The Epic

The Epic is controversial for its height and glass curtain wall construction amid a neighborhood of predominantly 1900s low-rise masonry. But its innovative design is the answer to many prayers: The 59-floor tower contains a friary, a lodge for cancer patients, a garage, and 459 apartments – including 92 reserved for low-income tenants. The friars and the American Cancer Society own their portions of the building, and the friars also have part-ownership of the apartments, which provides the church with regular income. To top it all, the building is certified “green.”

The Epic dwarfs its next-door-neighbor, the Church of St. Francis of Assisi. But that’s OK with the church – in fact, the tower was their idea.

The existing friary needed expensive repairs; the church opted to replace rather than repair the building. The friars bought adjoining land and invited developers to come up with plans. The winning proposal seemed to have something for everyone. has an excellent feature describing the project’s challenges and solutions.

In its website, architects FXFOWLE explains: “As the design architects, FXFOWLE have elegantly resolved varying programs and identities for The Epic, a residential tower. The project uses the air rights of the St. Francis of Assisi Friary to create a mixed-use tower, with an extension of offices, a chapel, a library, and housing for the Friars at the base. The building also includes a new headquarters for the American Cancer Society and the Hope Lodge treatment center and hospice. The four story façade on 32nd Street incorporates an expansive glass and shadow box curtain wall to give the Society its own strong identity. Above the base, the tower consists of 460 units of luxury housing. The varying façade layers respond to the program elements on the interior, rationalizing the irregular footprint with a gradation from a solid inner armature to a perforated colonnade and a transparent, flared outer layer. A terrace, with an open brick colonnade that frames the iconic Manhattan views, creates a unique amenity for the building’s residents.”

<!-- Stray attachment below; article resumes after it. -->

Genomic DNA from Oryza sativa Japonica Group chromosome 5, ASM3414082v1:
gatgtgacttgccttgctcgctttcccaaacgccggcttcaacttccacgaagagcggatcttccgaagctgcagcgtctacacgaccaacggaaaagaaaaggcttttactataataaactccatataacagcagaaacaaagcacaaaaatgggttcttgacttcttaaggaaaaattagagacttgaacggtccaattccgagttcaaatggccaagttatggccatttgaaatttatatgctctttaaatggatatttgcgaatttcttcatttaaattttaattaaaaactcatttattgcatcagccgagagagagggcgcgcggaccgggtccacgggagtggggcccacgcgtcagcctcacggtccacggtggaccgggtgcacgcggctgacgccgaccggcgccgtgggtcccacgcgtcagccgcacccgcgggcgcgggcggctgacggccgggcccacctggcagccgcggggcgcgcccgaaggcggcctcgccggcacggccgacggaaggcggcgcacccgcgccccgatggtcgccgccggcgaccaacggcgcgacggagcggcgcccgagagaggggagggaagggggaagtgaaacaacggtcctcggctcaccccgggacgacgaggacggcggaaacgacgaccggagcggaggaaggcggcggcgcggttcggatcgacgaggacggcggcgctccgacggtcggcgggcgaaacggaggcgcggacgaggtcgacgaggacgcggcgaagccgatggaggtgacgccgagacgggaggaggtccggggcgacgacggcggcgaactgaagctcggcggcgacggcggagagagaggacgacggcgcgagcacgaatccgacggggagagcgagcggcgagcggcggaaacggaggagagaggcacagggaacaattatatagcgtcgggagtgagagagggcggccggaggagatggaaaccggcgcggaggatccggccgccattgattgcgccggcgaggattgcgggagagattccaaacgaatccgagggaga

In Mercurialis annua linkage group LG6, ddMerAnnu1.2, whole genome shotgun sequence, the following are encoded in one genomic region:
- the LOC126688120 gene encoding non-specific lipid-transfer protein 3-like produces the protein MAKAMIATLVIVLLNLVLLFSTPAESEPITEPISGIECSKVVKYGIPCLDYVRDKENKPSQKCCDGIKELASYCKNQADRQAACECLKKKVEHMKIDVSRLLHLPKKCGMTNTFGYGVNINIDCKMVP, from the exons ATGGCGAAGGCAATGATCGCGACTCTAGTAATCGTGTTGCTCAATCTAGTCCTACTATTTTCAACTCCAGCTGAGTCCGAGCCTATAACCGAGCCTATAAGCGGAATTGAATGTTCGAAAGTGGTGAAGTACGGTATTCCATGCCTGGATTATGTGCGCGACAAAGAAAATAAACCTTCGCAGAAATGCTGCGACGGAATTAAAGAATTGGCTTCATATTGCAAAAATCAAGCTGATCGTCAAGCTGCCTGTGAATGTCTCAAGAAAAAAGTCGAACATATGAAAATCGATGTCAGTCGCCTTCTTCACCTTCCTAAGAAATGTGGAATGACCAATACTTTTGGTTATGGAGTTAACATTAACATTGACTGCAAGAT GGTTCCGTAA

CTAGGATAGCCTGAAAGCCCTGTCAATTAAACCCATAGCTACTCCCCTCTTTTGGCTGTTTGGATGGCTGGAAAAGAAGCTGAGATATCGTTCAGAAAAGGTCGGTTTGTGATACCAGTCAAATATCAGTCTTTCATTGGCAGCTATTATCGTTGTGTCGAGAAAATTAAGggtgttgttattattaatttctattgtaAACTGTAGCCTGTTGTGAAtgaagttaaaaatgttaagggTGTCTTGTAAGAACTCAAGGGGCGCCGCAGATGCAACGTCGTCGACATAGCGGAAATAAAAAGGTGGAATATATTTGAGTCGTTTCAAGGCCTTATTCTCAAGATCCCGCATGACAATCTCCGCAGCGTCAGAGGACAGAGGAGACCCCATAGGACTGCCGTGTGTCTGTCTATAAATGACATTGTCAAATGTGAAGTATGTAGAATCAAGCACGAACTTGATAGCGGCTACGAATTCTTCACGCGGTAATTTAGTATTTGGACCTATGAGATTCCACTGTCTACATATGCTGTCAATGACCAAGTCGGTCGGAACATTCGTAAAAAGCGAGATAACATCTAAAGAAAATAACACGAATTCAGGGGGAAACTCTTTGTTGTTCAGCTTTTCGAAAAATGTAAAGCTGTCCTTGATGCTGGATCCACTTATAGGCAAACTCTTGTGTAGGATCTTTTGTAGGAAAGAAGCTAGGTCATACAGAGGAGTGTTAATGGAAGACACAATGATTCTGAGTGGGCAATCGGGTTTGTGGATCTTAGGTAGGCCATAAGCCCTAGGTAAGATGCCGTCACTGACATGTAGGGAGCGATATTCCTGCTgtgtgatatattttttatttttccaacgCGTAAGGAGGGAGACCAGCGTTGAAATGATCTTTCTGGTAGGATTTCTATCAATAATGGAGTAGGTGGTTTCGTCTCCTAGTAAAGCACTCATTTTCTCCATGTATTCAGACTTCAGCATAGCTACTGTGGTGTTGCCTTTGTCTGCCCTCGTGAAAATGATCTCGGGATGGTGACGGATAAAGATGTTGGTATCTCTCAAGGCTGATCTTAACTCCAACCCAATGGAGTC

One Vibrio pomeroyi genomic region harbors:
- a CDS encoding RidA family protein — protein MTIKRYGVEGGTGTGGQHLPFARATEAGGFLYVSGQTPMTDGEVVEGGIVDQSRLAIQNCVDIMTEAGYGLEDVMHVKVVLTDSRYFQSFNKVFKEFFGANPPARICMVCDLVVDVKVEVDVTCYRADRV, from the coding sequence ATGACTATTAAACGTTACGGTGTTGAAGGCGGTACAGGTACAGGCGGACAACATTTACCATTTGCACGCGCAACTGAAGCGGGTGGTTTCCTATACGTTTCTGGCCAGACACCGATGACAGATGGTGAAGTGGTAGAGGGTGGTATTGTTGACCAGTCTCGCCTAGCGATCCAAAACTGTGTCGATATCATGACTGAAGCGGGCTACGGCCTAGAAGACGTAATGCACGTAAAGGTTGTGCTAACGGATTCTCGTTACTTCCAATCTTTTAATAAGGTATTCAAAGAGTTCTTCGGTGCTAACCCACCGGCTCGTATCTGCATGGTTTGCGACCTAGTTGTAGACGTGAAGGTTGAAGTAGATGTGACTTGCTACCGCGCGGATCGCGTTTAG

The Epic Vital Statistics
  • Location: 125 W 31st Street between Sixth and Seventh Avenues
  • Year completed: 2007
  • Architects: Schuman, Lichtenstein, Clamon & Efron; FXFOWLE Architects
  • Floors: 59
  • Style: Postmodern
The Epic Suggested Reading

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